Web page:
You can almost hear the clock ticking in the background. The deadline for your presentation is just minutes away and you are nowhere close to finishing it. The reason? A talkative colleague who loves sharing his stories with you and being in the limelight just won’t quit! He is done for the day and decides to visit your cabin and share a bit of his day with you, failing to pay heed to the presentation slides open on your computer. We face such people everyday – be it in the driveway to the office, in the lobby, during lunch break, or even in more formal settings like a meeting or negotiation. The question then is: how do you tell such people that you are no longer interested in what they have to say or that it is someone else’s turn to make a point? The easiest way, of course, is to just word it out. But as humans, we tend to want to follow the “display rules” of our society and not be so direct and upfront. In this case, there are various non-verbal strategies one can use – some subtle and some not so subtle. Here they are:
Using your eyes: We all know that making eye contact with the person speaking is the most direct way of indicating our interest in listening to them. So you can probably start with making lesser eye contact and, if the hint is not taken, make no eye contact at all. However, this strategy does not always work in cultures where making direct eye contact is discouraged.
Forced smiles: Using forced or polite smiles during conversations can help you to get back your turn to speak.
Nods to the rescue: I have seen a number of people increase the frequency of nods to such an extent that the speaker realises that the listener is in a hurry to finish the conversation.
Back channelling: The above strategy can also be combined with the “hmms” and the “ahas” that we generally use to indicate to the speaker that we are listening to them. Increasing the frequency and loudness of “hmms” (now changed to “hmm-hmms”) can be a pronounced way to tell the speaker that his capacity to talk has surpassed your level of tolerance.
Stop responding: The stark opposite to the above two strategies would be a ‘no response’ strategy, where you stop responding with any body language cues whatsoever. This would ideally tell the speaker your mind has started to wonder, making him pause in between sentences, which can be a chance for you to grab to make your point.
Closed body position: We generally keep our bodies leaning forward and with arms on the table or resting in the lap when we are interested in the dialogue being delivered. It is generally taught to the listeners of speeches and presentations to keep arms unfolded so that the speaker would feel a connection with his audience. So if he is no longer speaking about anything of interest to you, try folding your arms and leaning back a bit. Whether he is trained to read body language or not, this particular body position is one that most can sense and understand.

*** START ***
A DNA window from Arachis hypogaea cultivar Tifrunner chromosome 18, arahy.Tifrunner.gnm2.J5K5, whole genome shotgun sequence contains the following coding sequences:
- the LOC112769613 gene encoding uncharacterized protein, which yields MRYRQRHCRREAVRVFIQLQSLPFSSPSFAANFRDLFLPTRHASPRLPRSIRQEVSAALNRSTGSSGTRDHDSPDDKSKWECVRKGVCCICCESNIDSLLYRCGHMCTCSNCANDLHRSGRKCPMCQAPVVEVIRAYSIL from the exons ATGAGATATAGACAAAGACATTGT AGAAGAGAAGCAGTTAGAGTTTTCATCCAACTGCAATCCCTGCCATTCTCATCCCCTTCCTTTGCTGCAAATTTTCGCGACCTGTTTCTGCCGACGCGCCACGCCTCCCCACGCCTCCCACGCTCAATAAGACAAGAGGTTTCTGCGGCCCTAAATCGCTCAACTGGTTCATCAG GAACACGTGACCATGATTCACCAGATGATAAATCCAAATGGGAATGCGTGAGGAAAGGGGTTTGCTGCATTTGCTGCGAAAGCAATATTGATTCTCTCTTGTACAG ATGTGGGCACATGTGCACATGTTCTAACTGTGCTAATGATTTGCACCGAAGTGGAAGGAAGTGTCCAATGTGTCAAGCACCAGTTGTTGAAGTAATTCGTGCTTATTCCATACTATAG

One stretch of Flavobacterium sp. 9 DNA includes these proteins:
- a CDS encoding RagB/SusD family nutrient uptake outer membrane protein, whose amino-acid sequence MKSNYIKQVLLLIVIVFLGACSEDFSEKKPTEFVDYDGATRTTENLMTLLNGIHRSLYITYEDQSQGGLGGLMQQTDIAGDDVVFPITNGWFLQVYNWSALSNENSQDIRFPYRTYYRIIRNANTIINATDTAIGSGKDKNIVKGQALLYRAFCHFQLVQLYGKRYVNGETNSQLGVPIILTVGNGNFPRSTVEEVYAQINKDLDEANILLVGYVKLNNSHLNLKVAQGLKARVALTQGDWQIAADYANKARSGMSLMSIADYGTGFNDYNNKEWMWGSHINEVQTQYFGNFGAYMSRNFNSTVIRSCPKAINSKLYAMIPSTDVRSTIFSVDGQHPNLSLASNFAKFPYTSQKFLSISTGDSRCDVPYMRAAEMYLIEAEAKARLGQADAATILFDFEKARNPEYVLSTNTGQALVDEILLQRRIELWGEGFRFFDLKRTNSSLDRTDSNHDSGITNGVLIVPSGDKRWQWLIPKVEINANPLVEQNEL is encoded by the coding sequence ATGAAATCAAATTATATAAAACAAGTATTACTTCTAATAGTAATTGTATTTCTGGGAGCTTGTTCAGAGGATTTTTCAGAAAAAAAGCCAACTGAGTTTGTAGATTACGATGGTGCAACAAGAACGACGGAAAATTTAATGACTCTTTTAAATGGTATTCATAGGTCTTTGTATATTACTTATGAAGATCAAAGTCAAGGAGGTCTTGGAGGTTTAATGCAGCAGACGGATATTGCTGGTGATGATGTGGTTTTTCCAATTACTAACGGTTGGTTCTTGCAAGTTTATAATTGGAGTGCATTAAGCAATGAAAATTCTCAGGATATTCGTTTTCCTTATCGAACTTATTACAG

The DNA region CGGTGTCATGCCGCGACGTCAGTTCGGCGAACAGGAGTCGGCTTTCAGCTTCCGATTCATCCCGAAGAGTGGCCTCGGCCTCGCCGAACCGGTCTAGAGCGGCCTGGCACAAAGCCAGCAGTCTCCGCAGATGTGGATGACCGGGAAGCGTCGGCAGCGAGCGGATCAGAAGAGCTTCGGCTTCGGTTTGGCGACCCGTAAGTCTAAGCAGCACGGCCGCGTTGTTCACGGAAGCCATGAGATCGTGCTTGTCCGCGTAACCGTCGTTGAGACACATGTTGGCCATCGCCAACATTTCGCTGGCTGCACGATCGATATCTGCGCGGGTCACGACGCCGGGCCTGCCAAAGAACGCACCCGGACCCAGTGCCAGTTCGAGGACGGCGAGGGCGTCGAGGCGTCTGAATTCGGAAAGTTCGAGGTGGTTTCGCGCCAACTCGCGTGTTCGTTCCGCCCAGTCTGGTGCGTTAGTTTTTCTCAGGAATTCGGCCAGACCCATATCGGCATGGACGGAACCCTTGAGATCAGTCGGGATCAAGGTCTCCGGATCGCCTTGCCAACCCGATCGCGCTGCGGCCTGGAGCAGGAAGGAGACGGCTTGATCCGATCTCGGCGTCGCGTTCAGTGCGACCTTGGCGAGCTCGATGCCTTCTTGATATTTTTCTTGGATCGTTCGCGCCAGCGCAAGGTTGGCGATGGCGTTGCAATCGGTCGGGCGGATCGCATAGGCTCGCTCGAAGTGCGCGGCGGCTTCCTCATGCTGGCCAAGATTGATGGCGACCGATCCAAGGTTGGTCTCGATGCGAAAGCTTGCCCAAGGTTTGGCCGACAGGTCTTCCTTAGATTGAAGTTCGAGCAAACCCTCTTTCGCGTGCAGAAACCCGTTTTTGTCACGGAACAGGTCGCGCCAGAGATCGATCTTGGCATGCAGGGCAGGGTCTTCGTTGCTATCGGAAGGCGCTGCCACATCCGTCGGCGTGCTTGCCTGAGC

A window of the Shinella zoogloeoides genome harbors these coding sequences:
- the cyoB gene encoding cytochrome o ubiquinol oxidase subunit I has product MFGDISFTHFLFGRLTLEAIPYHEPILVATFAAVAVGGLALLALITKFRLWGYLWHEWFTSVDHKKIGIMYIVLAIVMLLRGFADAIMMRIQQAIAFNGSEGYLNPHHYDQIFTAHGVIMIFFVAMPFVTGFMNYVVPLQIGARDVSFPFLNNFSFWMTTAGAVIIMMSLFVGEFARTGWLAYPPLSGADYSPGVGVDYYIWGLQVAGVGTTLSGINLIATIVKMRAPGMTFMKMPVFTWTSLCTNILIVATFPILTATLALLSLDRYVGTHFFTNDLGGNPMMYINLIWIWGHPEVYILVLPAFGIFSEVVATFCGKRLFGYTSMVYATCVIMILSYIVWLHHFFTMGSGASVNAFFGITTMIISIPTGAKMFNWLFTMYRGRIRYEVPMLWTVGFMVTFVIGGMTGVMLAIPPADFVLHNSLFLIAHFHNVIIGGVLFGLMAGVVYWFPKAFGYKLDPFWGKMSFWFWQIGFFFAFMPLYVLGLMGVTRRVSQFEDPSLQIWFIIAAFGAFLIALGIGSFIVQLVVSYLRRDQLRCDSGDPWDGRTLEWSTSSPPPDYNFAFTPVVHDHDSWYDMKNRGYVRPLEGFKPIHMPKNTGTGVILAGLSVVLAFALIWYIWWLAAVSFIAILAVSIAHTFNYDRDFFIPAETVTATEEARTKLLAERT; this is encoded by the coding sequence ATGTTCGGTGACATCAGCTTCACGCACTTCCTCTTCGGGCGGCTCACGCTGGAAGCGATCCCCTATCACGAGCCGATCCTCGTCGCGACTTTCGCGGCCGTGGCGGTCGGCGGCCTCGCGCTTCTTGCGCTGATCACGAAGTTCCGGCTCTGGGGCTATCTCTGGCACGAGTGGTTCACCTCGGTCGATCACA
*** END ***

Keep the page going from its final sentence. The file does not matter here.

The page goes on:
Orientation: Facing away from the speaker or pointing your feet away from him should signal to his subconscious mind that something is not right with your interest level in what he is conveying. If the conversation is one to one, this is a more effective strategy. It can also work if you are steering the meeting or conversation, or if you are the leader of the team.
Stepping back: This works in networking events and conference breaks where we are generally standing during the interactions. Since such events become, for a lot of people, grounds to make their great qualities known by one and all, they might be aloof to subtle cues like less nodding or less smiling. The more prominent way then would be to take step back from the speaker and distance yourself physically. He will surely notice this.
Starter’s position: In informal settings, where you are seated during the conversation and in the company of someone who is really talkative and not ready to let you budge, you can assume the ‘starter’s position’, which is where you hold onto the side armrests and slightly get-up without actually rising from the seat. This shows your readiness to stand-up and leave, and signals to the speaker that the time you can spare listening to him is almost up.
Non-verbal communication works well with most of us since, as humans, we are attuned to picking up cues from people around us. Language came to us much later in our evolution and so we still use non-verbals much more frequently than words to indicate our minds and desires.